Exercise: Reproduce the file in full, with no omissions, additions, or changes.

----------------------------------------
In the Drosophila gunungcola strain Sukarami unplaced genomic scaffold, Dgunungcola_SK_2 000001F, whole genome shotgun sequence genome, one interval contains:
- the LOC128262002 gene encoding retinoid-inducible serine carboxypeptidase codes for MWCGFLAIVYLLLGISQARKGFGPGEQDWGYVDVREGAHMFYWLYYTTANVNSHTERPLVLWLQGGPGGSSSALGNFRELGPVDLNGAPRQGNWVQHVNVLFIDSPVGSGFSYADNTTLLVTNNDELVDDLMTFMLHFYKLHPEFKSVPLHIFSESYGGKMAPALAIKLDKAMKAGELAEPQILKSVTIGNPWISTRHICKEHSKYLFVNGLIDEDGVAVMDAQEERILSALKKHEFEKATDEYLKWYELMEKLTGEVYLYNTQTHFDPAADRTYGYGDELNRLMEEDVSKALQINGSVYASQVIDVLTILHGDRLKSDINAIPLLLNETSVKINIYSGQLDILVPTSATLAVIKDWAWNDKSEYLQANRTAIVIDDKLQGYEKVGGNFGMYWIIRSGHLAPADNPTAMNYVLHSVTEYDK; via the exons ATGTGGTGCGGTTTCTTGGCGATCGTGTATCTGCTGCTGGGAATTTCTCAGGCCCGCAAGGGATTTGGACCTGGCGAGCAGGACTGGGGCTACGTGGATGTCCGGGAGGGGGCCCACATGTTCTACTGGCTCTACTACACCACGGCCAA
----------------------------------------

In the Drosophila gunungcola strain Sukarami unplaced genomic scaffold, Dgunungcola_SK_2 000001F, whole genome shotgun sequence genome, one interval contains:
- the LOC128262002 gene encoding retinoid-inducible serine carboxypeptidase codes for MWCGFLAIVYLLLGISQARKGFGPGEQDWGYVDVREGAHMFYWLYYTTANVNSHTERPLVLWLQGGPGGSSSALGNFRELGPVDLNGAPRQGNWVQHVNVLFIDSPVGSGFSYADNTTLLVTNNDELVDDLMTFMLHFYKLHPEFKSVPLHIFSESYGGKMAPALAIKLDKAMKAGELAEPQILKSVTIGNPWISTRHICKEHSKYLFVNGLIDEDGVAVMDAQEERILSALKKHEFEKATDEYLKWYELMEKLTGEVYLYNTQTHFDPAADRTYGYGDELNRLMEEDVSKALQINGSVYASQVIDVLTILHGDRLKSDINAIPLLLNETSVKINIYSGQLDILVPTSATLAVIKDWAWNDKSEYLQANRTAIVIDDKLQGYEKVGGNFGMYWIIRSGHLAPADNPTAMNYVLHSVTEYDK; via the exons ATGTGGTGCGGTTTCTTGGCGATCGTGTATCTGCTGCTGGGAATTTCTCAGGCCCGCAAGGGATTTGGACCTGGCGAGCAGGACTGGGGCTACGTGGATGTCCGGGAGGGGGCCCACATGTTCTACTGGCTCTACTACACCACGGCCAA